Simple Diet and Exercise: Steps for Lowering Cholesterol Levels
It is now estimated that 102 million Americans have dyslipidemia, or abnormal cholesterol levels. Heart disease remains the leading cause of death in the United States, according to the Centers for Disease Control and Prevention, killing more than one in every four people. Lowering blood cholesterol is one of the key prevention efforts you can make today to lower your risk.
Dr. Michael Roizen — you know him as part of the dynamic duo of doctors who write the "YOU" series of health books — has joined forces with Metamucil to present an upcoming PBS series called Younger You. In the series, they encourage all Americans to take small but proactive changes to lower cholesterol and improve overall health and longevity.
Increase Fiber Intake
Of course, as Metamucil is a primary sponsor, the top focus is on fiber — specifically psyllium, the active ingredient in the dietary fiber supplement. Soluble fiber can help lower both total cholesterol and LDL (bad) cholesterol levels by binding it in the digestive tract before it can be absorbed into the blood stream. The recommendation for daily fiber intake is 20 to 35 grams for most adults. Unfortunately, however, most Americans only get about 10 to 15 grams per day.
While Metamucil is a great product for getting in a little extra fiber, it can only do part of the job. Dr. Roizen's recommendation is to get 7 grams a day from the dietary supplement product. That still leaves up to 28 grams that are still needed from natural food sources.
The first and easiest step to increasing fiber is to slowly replace refined flour with whole grains. Make the switch from white bread to whole wheat; trade out your white rice for brown; and, instead of a sugary low-fiber breakfast cereal, opt for oatmeal or a product such as Fiber One.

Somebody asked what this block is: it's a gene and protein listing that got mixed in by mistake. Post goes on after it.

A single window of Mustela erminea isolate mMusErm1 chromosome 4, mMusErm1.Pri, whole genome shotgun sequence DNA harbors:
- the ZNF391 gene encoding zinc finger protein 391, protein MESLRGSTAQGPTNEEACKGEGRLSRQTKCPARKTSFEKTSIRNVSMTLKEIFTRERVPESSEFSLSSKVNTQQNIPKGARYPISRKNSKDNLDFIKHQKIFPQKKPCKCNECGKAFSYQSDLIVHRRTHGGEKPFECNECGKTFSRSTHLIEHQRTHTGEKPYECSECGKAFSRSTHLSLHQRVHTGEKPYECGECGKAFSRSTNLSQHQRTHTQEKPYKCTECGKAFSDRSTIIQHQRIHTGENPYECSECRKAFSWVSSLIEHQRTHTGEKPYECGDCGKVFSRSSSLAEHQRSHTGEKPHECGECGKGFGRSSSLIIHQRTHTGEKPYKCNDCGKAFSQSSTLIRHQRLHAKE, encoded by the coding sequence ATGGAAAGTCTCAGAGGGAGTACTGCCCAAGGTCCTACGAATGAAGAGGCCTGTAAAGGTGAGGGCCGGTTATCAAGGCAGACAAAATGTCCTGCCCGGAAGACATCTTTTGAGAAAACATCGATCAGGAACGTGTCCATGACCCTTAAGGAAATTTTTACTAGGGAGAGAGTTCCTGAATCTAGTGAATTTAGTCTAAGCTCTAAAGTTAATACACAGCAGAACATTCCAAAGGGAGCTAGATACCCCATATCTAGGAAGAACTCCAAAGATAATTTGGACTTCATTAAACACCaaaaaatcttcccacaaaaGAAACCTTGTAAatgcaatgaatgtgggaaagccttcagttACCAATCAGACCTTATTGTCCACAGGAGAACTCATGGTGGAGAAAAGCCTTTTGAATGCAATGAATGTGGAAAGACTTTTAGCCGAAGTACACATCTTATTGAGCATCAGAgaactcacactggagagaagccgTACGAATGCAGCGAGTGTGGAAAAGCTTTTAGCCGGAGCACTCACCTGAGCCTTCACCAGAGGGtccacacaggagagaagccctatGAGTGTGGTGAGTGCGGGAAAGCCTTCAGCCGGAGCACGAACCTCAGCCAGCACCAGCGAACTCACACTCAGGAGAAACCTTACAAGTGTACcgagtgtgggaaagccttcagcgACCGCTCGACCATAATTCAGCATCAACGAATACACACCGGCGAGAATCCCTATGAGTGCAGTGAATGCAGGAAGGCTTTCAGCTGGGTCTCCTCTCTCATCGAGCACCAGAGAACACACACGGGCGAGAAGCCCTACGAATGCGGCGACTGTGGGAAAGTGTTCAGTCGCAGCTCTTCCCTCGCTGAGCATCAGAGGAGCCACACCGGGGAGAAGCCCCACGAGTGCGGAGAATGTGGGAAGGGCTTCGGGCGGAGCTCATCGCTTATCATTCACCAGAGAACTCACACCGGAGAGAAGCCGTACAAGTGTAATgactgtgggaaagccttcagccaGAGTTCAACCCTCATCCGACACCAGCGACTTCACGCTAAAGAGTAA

The next step would be to ensure you are getting the daily recommended servings of fruits and vegetables. Try celery and carrots instead of junk food as a snack, or carry whole high-fiber fruits such as apples to work instead of raiding the vending machine for potato chips.
Lastly, incorporate some dried beans into your meal plan, such as kidney, pinto, or lima beans. Throw them into a vegetable soup along with some barley for a nice high-fiber appetizer or entrée.
Increase DHA Intake
Docosahexaenoic acid (DHA) is a polyunsaturated fatty acid that can aid in proper heart function and help lower LDL cholesterol. It may even help increase HDL (good) cholesterol levels. DHA levels are especially high in fish, particularly fatty fish such as salmon, sardines, and tuna.
Not a seafood fan? Fish oil supplements are readily available today at most major retail stores and in health food stores. Some can still leave a "fishy" taste in your mouth, so a tip for consumers — keep the bottle in the fridge. Lower temperatures can help tame the off taste. If you are vegetarian, you may want to try flaxseed oil, but some studies have found that flax isn't as efficiently converted into DHA in the body. There are also vegetarian dietary supplements made from algal DHA that may be of benefit.
Increase Daily Exercise
Exercise can help improve cholesterol in several ways. First, it increases HDL cholesterol as it lowers LDL cholesterol. Exercise also promotes weight control, which is beneficial for lowering total cholesterol levels. Exercise improves heart function as well as blood vessel function, making the overall risk of developing heart disease less likely.
Of course, many of us find excuses as to why we aren't regularly physically active. For those who don't feel they have enough time in the day to dedicate to a 30-60 minute exercise session, just try increasing the number of steps you take in a day. Wear a pedometer and set daily goals for yourself. Use the first day as a baseline, and gradually increase your step count from there. There are several ways you can move more during the day, such as taking the stairs instead of the elevator, parking a little further away from the door, and getting up to talk with a co-worker instead of phoning or emailing.
Getting an exercise buddy can also help, as you are there to both encourage and support each other to maintain a regular routine. Try to find someone at roughly the same exercise level as you and set weekly challenges that are realistic for you both to accomplish. A fun wager between you may also get you motivated!
Gradual Steps Are Best
Changing our daily habits is not an easy task. You will likely stick to positive changes if you gradually work them into your lifestyle. Pick one of these cholesterol-lowering tips and focus on it for one month. After that becomes ingrained in your daily routine, tackle another. Within three to six months, at your next annual physical or cholesterol screening, you will likely see that the efforts have paid off — without the need for expensive medication.